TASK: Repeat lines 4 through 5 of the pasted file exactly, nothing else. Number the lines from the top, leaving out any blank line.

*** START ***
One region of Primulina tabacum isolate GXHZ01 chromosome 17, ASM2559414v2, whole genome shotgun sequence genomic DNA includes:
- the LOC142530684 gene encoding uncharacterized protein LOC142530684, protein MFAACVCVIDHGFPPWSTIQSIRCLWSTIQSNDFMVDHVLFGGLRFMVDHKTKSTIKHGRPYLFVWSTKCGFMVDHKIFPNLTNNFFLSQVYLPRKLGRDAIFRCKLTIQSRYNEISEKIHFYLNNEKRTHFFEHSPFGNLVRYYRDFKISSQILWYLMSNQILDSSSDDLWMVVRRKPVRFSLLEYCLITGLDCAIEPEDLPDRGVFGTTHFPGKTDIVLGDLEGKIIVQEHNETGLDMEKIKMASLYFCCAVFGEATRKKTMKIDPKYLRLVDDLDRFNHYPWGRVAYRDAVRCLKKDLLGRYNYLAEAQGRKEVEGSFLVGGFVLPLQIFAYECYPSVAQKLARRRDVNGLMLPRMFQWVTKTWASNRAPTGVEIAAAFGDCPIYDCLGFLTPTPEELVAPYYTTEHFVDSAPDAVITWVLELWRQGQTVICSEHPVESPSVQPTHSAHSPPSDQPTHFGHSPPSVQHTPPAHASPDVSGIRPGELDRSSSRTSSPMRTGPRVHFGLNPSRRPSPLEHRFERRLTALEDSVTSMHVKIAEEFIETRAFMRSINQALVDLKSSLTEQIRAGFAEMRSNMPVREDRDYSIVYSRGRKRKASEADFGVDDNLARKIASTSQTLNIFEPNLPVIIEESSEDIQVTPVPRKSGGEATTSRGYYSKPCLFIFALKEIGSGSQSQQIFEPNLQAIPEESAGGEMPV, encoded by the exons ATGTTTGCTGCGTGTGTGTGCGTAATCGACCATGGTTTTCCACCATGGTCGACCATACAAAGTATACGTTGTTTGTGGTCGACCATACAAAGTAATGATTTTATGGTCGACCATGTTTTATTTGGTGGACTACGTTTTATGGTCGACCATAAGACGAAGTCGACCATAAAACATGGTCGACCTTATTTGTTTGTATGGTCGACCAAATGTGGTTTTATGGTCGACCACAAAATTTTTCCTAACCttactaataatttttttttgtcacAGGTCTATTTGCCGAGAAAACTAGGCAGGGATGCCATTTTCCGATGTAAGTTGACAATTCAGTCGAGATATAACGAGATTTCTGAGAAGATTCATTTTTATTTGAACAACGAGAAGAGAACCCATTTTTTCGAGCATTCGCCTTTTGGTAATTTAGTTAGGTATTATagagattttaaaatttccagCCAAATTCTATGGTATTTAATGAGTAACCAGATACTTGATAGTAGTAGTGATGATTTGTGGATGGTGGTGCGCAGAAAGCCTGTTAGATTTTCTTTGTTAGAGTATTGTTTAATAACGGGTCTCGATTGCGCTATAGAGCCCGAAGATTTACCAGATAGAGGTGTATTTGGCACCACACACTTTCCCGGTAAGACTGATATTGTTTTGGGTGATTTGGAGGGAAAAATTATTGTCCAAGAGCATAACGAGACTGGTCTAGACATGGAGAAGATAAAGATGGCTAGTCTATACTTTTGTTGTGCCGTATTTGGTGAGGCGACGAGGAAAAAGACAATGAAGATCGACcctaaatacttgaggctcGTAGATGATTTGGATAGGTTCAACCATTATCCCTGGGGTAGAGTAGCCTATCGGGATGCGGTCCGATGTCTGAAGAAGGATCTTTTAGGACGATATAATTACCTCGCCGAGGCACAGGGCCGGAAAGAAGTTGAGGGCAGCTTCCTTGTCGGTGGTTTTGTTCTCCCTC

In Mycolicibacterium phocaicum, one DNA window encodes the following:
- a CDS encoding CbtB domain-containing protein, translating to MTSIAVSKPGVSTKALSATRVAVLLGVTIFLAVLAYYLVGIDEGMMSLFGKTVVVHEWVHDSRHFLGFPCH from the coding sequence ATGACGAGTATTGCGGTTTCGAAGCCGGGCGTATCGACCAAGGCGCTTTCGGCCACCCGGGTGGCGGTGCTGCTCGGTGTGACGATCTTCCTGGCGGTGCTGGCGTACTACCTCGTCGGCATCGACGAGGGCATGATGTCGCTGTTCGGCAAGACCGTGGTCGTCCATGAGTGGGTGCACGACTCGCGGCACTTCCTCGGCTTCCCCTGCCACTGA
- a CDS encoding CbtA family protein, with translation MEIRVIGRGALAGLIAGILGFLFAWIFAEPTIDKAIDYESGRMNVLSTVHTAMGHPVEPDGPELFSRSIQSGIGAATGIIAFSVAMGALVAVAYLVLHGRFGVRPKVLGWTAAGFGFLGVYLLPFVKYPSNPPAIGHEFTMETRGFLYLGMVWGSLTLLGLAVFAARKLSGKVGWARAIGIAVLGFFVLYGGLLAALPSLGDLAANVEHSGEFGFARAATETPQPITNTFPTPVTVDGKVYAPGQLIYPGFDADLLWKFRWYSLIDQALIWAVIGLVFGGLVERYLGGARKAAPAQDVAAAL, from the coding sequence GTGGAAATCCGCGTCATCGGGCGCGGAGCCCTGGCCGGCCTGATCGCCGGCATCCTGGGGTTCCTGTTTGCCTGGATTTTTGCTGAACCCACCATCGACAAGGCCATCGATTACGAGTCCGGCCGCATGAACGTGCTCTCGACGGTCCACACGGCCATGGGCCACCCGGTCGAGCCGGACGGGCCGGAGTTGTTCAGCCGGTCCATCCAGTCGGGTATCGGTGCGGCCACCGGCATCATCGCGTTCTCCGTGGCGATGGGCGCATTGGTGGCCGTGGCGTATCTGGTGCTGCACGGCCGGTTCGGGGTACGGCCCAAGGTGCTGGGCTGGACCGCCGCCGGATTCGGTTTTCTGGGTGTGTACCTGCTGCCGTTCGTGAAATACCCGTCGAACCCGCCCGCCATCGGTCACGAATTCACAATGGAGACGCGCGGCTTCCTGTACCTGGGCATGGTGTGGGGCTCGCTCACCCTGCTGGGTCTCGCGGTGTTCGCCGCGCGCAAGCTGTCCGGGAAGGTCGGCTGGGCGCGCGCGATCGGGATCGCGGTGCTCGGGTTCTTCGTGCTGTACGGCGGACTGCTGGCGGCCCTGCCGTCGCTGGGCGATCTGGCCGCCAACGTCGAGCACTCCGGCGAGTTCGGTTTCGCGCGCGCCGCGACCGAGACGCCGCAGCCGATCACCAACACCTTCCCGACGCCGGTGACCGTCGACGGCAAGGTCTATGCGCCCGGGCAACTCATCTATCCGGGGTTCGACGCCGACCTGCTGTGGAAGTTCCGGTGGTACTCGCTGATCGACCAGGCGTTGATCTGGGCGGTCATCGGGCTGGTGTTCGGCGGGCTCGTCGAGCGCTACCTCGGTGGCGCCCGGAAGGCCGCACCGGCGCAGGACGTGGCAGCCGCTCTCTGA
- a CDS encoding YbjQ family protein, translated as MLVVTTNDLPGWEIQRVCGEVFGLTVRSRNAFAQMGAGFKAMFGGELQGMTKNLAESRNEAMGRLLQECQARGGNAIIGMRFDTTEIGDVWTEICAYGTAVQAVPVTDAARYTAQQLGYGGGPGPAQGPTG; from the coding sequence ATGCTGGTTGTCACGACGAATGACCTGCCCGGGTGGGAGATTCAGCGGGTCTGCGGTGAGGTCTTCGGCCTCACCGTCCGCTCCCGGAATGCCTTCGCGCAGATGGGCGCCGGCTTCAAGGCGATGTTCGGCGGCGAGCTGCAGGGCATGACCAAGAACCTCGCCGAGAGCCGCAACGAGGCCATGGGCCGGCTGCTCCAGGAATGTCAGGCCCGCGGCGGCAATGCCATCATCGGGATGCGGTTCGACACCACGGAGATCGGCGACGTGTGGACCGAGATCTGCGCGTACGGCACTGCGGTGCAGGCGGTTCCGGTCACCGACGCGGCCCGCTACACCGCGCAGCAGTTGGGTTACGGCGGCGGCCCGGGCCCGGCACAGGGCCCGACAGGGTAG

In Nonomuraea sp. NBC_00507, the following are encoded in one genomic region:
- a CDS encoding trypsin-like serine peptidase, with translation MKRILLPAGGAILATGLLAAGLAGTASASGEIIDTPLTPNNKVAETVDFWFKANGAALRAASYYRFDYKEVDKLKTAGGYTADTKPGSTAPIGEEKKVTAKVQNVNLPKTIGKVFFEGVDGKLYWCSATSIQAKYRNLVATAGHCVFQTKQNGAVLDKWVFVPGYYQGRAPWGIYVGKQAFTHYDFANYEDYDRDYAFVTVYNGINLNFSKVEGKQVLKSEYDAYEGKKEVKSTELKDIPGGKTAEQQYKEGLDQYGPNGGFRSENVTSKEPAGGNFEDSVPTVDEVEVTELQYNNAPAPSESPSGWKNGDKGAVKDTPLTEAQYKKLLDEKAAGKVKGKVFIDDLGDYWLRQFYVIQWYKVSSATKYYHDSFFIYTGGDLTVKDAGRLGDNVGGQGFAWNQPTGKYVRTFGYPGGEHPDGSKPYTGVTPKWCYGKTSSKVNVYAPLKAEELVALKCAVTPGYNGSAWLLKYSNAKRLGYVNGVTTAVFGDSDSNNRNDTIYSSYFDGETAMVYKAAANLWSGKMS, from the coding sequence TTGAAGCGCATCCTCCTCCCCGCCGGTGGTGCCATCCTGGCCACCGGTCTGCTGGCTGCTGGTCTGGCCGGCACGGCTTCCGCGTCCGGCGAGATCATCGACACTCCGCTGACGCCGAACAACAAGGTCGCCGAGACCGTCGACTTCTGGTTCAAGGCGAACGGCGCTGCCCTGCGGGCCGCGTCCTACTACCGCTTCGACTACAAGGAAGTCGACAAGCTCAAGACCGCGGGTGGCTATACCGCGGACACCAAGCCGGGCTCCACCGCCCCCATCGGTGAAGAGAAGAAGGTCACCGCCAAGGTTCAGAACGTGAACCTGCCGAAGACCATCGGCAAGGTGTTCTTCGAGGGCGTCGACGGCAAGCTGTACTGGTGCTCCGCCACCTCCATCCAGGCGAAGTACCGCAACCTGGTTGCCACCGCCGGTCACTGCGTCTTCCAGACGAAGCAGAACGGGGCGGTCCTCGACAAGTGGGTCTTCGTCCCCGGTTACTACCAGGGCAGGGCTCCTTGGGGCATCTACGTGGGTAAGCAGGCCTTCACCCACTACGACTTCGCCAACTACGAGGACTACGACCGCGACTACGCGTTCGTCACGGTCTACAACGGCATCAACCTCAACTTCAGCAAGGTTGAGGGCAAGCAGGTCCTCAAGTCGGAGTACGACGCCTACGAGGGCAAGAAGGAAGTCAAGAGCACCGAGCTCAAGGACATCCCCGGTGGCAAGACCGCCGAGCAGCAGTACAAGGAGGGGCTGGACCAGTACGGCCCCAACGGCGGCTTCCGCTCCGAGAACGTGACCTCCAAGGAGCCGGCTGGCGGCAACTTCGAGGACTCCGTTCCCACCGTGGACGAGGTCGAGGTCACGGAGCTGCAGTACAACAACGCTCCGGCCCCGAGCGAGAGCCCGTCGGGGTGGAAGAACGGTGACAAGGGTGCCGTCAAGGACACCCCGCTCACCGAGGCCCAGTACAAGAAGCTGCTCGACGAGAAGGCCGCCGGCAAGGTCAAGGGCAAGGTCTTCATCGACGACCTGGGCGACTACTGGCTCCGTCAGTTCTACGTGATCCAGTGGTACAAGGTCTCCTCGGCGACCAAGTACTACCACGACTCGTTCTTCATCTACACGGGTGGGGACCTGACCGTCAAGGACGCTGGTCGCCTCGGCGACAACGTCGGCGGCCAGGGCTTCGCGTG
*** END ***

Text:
- a CDS encoding CbtB domain-containing protein, translating to MTSIAVSKPGVSTKALSATRVAVLLGVTIFLAVLAYYLVGIDEGMMSLFGKTVVVHEWVHDSRHFLGFPCH from the coding sequence ATGACGAGTATTGCGGTTTCGAAGCCGGGCGTATCGACCAAGGCGCTTTCGGCCACCCGGGTGGCGGTGCTGCTCGGTGTGACGATCTTCCTGGCGGTGCTGGCGTACTACCTCGTCGGCATCGACGAGGGCATGATGTCGCTGTTCGGCAAGACCGTGGTCGTCCATGAGTGGGTGCACGACTCGCGGCACTTCCTCGGCTTCCCCTGCCACTGA
- a CDS encoding CbtA family protein, with translation MEIRVIGRGALAGLIAGILGFLFAWIFAEPTIDKAIDYESGRMNVLSTVHTAMGHPVEPDGPELFSRSIQSGIGAATGIIAFSVAMGALVAVAYLVLHGRFGVRPKVLGWTAAGFGFLGVYLLPFVKYPSNPPAIGHEFTMETRGFLYLGMVWGSLTLLGLAVFAARKLSGKVGWARAIGIAVLGFFVLYGGLLAALPSLGDLAANVEHSGEFGFARAATETPQPITNTFPTPVTVDGKVYAPGQLIYPGFDADLLWKFRWYSLIDQALIWAVIGLVFGGLVERYLGGARKAAPAQDVAAAL, from the coding sequence GTGGAAATCCGCGTCATCGGGCGCGGAGCCCTGGCCGGCCTGATCGCCGGCATCCTGGGGTTCCTGTTTGCCTGGATTTTTGCTGAACCCACCATCGACAAGGCCATCGATTACGAGTCCGGCCGCATGAACGTGCTCTCGACGGTCCACACGGCCATGGGCCACCCGGTCGAGCCGGACGGGCCGGAGTTGTTCAGCCGGTCCATCCAGTCGGGTATCGGTGCGGCCACCGGCATCATCGCGTTCTCCGTGGCGATGGGCGCATTGGTGGCCGTGGCGTATCTGGTGCTGCACGGCCGGTTCGGGGTACGGCCCAAGGTGCTGGGCTGGACCGCCGCCGGATTCGGTTTTCTGGGTGTGTACCTGCTGCCGTTCGTGAAATACCCGTCGAACCCGCCCGCCATCGGTCACGAATTCACAATGGAGACGCGCGGCTTCCTGTACCTGGGCATGGTGTGGGGCTCGCTCACCCTGCTGGGTCTCGCGGTGTTCGCCGCGCGCAAGCTGTCCGGGAAGGTCGGCTGGGCGCGCGCGATCGGGATCGCGGTGCTCGGGTTCTTCGTGCTGTACGGCGGACTGCTGGCGGCCCTGCCGTCGCTGGGCGATCTGGCCGCCAACGTCGAGCACTCCGGCGAGTTCGGTTTCGCGCGCGCCGCGACCGAGACGCCGCAGCCGATCACCAACACCTTCCCGACGCCGGTGACCGTCGACGGCAAGGTCTATGCGCCCGGGCAACTCATCTATCCGGGGTTCGACGCCGACCTGCTGTGGAAGTTCCGGTGGTACTCGCTGATCGACCAGGCGTTGATCTGGGCGGTCATCGGGCTGGTGTTCGGCGGGCTCGTCGAGCGCTACCTCGGTGGCGCCCGGAAGGCCGCACCGGCGCAGGACGTGGCAGCCGCTCTCTGA